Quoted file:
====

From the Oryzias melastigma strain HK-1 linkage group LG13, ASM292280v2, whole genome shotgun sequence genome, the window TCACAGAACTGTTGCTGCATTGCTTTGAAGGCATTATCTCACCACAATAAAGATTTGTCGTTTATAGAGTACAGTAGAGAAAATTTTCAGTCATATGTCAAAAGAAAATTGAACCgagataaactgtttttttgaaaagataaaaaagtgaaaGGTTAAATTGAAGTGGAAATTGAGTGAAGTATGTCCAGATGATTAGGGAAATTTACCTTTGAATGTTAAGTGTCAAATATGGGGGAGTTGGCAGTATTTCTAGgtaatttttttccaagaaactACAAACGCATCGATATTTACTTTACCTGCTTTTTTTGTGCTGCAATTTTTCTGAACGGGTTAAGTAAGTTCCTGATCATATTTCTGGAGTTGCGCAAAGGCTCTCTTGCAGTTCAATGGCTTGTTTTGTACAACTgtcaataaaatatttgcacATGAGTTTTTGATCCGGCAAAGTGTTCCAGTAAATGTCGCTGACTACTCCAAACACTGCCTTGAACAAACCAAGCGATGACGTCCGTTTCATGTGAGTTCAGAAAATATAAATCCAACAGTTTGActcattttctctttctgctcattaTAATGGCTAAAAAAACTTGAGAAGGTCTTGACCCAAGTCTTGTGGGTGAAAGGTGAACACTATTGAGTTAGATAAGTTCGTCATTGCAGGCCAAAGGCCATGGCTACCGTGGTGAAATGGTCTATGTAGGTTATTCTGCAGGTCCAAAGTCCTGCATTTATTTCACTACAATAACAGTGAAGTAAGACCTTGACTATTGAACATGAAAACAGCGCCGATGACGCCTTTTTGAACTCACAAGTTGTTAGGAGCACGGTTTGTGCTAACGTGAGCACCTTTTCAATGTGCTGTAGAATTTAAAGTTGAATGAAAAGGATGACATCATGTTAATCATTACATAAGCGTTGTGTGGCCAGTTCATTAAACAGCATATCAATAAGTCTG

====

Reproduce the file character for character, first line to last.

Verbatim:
From the Oryzias melastigma strain HK-1 linkage group LG13, ASM292280v2, whole genome shotgun sequence genome, the window TCACAGAACTGTTGCTGCATTGCTTTGAAGGCATTATCTCACCACAATAAAGATTTGTCGTTTATAGAGTACAGTAGAGAAAATTTTCAGTCATATGTCAAAAGAAAATTGAACCgagataaactgtttttttgaaaagataaaaaagtgaaaGGTTAAATTGAAGTGGAAATTGAGTGAAGTATGTCCAGATGATTAGGGAAATTTACCTTTGAATGTTAAGTGTCAAATATGGGGGAGTTGGCAGTATTTCTAGgtaatttttttccaagaaactACAAACGCATCGATATTTACTTTACCTGCTTTTTTTGTGCTGCAATTTTTCTGAACGGGTTAAGTAAGTTCCTGATCATATTTCTGGAGTTGCGCAAAGGCTCTCTTGCAGTTCAATGGCTTGTTTTGTACAACTgtcaataaaatatttgcacATGAGTTTTTGATCCGGCAAAGTGTTCCAGTAAATGTCGCTGACTACTCCAAACACTGCCTTGAACAAACCAAGCGATGACGTCCGTTTCATGTGAGTTCAGAAAATATAAATCCAACAGTTTGActcattttctctttctgctcattaTAATGGCTAAAAAAACTTGAGAAGGTCTTGACCCAAGTCTTGTGGGTGAAAGGTGAACACTATTGAGTTAGATAAGTTCGTCATTGCAGGCCAAAGGCCATGGCTACCGTGGTGAAATGGTCTATGTAGGTTATTCTGCAGGTCCAAAGTCCTGCATTTATTTCACTACAATAACAGTGAAGTAAGACCTTGACTATTGAACATGAAAACAGCGCCGATGACGCCTTTTTGAACTCACAAGTTGTTAGGAGCACGGTTTGTGCTAACGTGAGCACCTTTTCAATGTGCTGTAGAATTTAAAGTTGAATGAAAAGGATGACATCATGTTAATCATTACATAAGCGTTGTGTGGCCAGTTCATTAAACAGCATATCAATAAGTCTG